A program coming from New York will allow the city to dispatch a special Organ Recovery Ambulance to secure the viability of the recently deceased while they obtain permission to have the organs donated. In an article on USA Today, the program is described as way to buy time to get to potential donors (22,000 annually in the US) who die outside of a hospital and are ineligible for organ donation. The basic scope would be:
1. Inject heparin, a blood thinner, into the IV started by paramedics, to prevent blood clots.
2. Continue ventilating the patient through the endotracheal tube inserted by paramedics into the patient’s trachea, to keep the organs oxygenated.
3. Continue chest compressions, using an automated compression device that squeezes the chest, to keep blood pumping through the potential donor and perfusing the organs.
4. Transport the body to the hospital, where further preservation measures would be taken as the family is consulted about the deceased’s wishes regarding organ donation.
Source: Bellevue Hospital, New York City Fire Department and New York Organ Donor Network
RORA is still in the proposal phase though, and could potentially begin next month some time if all goes well. I know the big issue here is patient rights and family consent, but I view it as a measure to ensure life – not really a medical procedure in the literal sense. I know, I’m biased.
There are a lot of issues revolving around whether or not the deceased person is a signed donor or not – because if they are, then the RORA team would be acting in accordance with their wishes as a listed donor. With only 1% +/- of people who die at hospitals being eligible, and 99,134 listed recipients people need all the help they can get. For more information there is a Q&A attached to the article.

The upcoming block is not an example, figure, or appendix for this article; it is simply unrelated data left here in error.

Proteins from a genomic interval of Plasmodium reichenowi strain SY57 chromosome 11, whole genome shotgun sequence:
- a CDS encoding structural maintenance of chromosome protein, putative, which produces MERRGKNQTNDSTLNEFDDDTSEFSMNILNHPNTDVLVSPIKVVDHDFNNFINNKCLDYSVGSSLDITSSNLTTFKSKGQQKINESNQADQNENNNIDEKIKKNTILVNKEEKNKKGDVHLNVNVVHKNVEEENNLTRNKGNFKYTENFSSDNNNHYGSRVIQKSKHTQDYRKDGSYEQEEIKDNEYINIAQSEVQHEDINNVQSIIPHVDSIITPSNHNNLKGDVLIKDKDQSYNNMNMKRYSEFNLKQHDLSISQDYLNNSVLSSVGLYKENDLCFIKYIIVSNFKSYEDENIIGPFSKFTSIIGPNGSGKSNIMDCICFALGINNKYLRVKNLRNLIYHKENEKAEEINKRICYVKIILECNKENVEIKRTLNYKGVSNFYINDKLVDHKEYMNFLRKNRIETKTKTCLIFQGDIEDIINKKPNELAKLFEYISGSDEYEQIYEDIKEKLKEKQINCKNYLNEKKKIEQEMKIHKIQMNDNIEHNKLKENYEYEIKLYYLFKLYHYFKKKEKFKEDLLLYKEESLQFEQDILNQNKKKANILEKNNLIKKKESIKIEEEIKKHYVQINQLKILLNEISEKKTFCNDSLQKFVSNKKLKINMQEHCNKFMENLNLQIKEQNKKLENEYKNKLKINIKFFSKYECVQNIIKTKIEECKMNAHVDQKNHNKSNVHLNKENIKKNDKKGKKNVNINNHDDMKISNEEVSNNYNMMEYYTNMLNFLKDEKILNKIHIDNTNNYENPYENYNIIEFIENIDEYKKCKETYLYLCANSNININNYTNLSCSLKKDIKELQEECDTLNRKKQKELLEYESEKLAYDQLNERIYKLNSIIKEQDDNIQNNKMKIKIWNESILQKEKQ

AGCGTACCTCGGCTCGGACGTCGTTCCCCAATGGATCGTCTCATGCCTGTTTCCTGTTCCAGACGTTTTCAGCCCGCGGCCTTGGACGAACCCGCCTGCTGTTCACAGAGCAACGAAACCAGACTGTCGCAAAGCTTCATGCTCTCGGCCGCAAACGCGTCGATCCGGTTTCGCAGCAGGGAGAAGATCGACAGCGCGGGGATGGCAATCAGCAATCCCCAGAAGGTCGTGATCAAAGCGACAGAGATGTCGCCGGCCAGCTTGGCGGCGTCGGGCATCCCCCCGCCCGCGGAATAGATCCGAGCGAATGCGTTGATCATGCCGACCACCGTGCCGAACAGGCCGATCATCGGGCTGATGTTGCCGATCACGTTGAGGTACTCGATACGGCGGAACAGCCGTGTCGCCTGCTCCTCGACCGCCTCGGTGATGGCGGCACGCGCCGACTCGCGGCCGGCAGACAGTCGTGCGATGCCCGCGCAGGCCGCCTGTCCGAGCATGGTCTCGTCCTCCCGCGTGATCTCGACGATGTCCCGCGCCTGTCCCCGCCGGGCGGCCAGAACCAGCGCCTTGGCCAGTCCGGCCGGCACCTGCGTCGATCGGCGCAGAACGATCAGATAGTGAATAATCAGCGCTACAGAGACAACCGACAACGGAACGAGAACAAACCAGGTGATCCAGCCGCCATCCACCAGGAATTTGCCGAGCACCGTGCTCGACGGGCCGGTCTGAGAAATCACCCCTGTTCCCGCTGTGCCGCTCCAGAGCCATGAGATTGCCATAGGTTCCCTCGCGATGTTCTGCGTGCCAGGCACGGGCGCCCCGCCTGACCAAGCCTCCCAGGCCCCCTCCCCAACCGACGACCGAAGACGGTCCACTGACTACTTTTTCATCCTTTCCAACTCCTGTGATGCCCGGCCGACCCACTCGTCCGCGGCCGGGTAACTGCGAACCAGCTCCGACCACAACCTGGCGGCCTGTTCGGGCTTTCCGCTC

I don’t usually use my blog for a soapbox, but I have to say that some of the comments for that article include several of the most ignorant statements I have ever read involving organ donation and transplanting. One comment even goes so far as to say not to sign the organ donation card because doctors will let you die. That’s the kind of stuff that I love about the internet. Well in the case of that one we know the brain is not a viable organ….
This is an excellent program, and will inevitably save lives – I don’t know how anyone who thinks about it logically could have a problem with that.
- Waiting list candidates 99,134 as of 05/01/2008
- Transplants January – January 2008 2,197 as of 04/25/2008
- Donors January – January 2008 1,132 as of 04/25/2008 Based on Organ Procurement and Transplantation Network (OPTN) data